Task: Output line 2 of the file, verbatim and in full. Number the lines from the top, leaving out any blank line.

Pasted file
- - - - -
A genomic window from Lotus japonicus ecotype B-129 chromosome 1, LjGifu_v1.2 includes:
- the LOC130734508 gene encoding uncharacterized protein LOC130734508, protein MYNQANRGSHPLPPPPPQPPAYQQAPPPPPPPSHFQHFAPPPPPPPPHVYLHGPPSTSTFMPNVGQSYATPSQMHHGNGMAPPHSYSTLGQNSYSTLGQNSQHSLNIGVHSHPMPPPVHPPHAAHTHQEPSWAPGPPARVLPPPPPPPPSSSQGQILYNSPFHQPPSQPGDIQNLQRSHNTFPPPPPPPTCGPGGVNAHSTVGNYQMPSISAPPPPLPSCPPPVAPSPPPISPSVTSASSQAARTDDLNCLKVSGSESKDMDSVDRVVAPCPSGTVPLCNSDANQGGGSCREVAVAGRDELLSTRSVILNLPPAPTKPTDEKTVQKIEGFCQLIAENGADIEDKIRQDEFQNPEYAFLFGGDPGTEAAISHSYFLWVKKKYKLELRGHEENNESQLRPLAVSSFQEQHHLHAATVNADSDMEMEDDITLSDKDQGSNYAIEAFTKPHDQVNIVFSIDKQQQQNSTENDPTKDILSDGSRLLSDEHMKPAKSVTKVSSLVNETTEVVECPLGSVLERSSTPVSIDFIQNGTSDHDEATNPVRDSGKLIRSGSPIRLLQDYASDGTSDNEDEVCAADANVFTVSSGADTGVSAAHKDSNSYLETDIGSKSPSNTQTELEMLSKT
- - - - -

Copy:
- the LOC130734508 gene encoding uncharacterized protein LOC130734508, protein MYNQANRGSHPLPPPPPQPPAYQQAPPPPPPPSHFQHFAPPPPPPPPHVYLHGPPSTSTFMPNVGQSYATPSQMHHGNGMAPPHSYSTLGQNSYSTLGQNSQHSLNIGVHSHPMPPPVHPPHAAHTHQEPSWAPGPPARVLPPPPPPPPSSSQGQILYNSPFHQPPSQPGDIQNLQRSHNTFPPPPPPPTCGPGGVNAHSTVGNYQMPSISAPPPPLPSCPPPVAPSPPPISPSVTSASSQAARTDDLNCLKVSGSESKDMDSVDRVVAPCPSGTVPLCNSDANQGGGSCREVAVAGRDELLSTRSVILNLPPAPTKPTDEKTVQKIEGFCQLIAENGADIEDKIRQDEFQNPEYAFLFGGDPGTEAAISHSYFLWVKKKYKLELRGHEENNESQLRPLAVSSFQEQHHLHAATVNADSDMEMEDDITLSDKDQGSNYAIEAFTKPHDQVNIVFSIDKQQQQNSTENDPTKDILSDGSRLLSDEHMKPAKSVTKVSSLVNETTEVVECPLGSVLERSSTPVSIDFIQNGTSDHDEATNPVRDSGKLIRSGSPIRLLQDYASDGTSDNEDEVCAADANVFTVSSGADTGVSAAHKDSNSYLETDIGSKSPSNTQTELEMLSKT